|Covid-19|President: Grover Cleveland (D-New York)
Vice President: vacant
Chief Justice: Morrison Waite (Ohio)
Speaker of the House of Representatives: John G. Carlisle (D-Kentucky)
Congress: 49th (until March 4), 50th (starting March 4)
January 20 – The United States Senate allows the Navy to lease Pearl Harbor in Hawaii as a naval base.
January 28 – In a snowstorm at Fort Keogh, Montana, the largest snowflakes on record are reported. They are 15 inches (38 cm) wide and 8 inches (20 cm) thick.
February 2 – In Punxsutawney, Pennsylvania, the first Groundhog Day is observed.
February 4 – The Interstate Commerce Act, passed by Congress, is signed into law, with the intention of regulating the railroad industry.
February – The Atlanta Cyclorama is first displayed in Detroit as "Logan's Great Battle".
March 3 – Anne Sullivan begins teaching Helen Keller.
March 7 – North Carolina State University is established as North Carolina College of Agriculture and Mechanic Arts.
March 19 – Cogswell College is established as a high school by Dr. Henry D. Cogswell in San Francisco, the first technical training institution in the West (the school opens in 1888).
April 4 – Argonia, Kansas elects Susanna M. Salter as the first female mayor in the U.S.
May 14 – The cornerstone of the new Stanford University, in northern California, is laid (the college opens in 1891).
June 28 – Minot, North Dakota is incorporated as a city.
August – The U.S. National Institutes of Health is founded at the Marine Hospital, Staten Island, New York, as the Laboratory of Hygiene.
Teachers College, later part of Columbia University, is founded by Grace Hoadley Dodge as the New York School for the Training of Teachers; Nicholas Murray Butler is its first president.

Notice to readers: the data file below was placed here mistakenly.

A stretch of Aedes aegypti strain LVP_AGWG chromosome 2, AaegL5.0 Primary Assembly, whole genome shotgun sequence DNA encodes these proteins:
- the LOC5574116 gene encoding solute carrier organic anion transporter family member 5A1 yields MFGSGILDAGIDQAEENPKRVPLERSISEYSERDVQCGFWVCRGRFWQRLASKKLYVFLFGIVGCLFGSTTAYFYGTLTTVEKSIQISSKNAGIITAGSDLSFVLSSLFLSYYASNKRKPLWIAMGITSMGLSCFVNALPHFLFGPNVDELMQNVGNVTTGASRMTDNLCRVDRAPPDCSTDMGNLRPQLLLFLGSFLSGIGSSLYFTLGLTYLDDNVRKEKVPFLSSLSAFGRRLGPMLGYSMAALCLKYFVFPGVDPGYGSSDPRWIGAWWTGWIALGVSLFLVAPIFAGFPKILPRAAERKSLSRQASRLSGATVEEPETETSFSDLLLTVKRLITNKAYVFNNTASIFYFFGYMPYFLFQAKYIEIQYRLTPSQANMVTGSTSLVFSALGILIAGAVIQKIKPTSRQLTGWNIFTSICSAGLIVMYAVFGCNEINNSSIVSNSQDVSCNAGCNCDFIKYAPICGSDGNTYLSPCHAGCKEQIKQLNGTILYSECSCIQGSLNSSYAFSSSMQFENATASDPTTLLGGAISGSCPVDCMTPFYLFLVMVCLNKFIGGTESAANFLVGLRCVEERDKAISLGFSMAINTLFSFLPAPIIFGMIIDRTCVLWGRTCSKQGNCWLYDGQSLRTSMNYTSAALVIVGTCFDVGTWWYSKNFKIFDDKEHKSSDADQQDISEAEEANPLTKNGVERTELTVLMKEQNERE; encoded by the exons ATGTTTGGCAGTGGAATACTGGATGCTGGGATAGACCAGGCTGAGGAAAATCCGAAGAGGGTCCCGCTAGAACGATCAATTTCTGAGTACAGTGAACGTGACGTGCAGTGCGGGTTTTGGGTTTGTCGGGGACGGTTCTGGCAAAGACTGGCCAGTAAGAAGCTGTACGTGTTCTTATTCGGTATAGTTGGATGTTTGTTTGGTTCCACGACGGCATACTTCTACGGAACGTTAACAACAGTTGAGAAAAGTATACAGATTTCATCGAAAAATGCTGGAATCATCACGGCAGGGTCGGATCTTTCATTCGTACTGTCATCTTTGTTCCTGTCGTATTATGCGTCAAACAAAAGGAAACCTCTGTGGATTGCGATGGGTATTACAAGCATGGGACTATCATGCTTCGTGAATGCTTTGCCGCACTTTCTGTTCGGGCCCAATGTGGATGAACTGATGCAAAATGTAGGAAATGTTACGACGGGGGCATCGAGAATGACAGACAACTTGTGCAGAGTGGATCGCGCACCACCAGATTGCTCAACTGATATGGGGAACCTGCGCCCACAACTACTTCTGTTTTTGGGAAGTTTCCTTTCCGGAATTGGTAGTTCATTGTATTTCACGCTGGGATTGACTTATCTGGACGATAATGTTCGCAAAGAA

Gilded Age (1869–c. 1896)
January 22 – David W. Stewart, U.S. Senator from Iowa from 1926 to 1927 (died 1974)
February 6 – Ernest Gruening, U.S. Senator from Alaska from 1959 to 1969 (died 1974)
April 9 – Florence Price, African American classical composer (died 1953)
September 8 – Jacob L. Devers, U.S. Army general (died 1979)
November 15 – Georgia O'Keeffe, painter (died 1986)
December 19 – George R. Swift, U.S. Senator from Alabama in 1946 (died 1972)
March 8 – Henry Ward Beecher, clergyman and reformer (born 1813)
March 26 – Walt Whitman, poet, essayist and journalist (born 1819)
May 19 – Charles E. Stuart, U.S. Senator from Michigan from 1853 to 1859 (born 1810)
June 4 – William A. Wheeler, 19th Vice President of the United States from 1877 to 1881 (born 1819)
June 25 – James Speed, U.S. Attorney General from 1864 to 1866 under Presidents Abraham Lincoln and Andrew Johnson (born 1812)
July 18 – Robert M. T. Hunter, Virginian lawyer, politician, 14th Speaker of the United States House of Representatives, 2nd Confederate States Secretary of State (born 1809)
August 14 – Aaron A. Sargent, U.S. Senator from California from 1873 to 1879 (born 1827)
November 8 – Doc Holliday, gunfighter and gambler (born 1851)
1887 in the United States Wikipedia
Events from the year 1887 in the United States.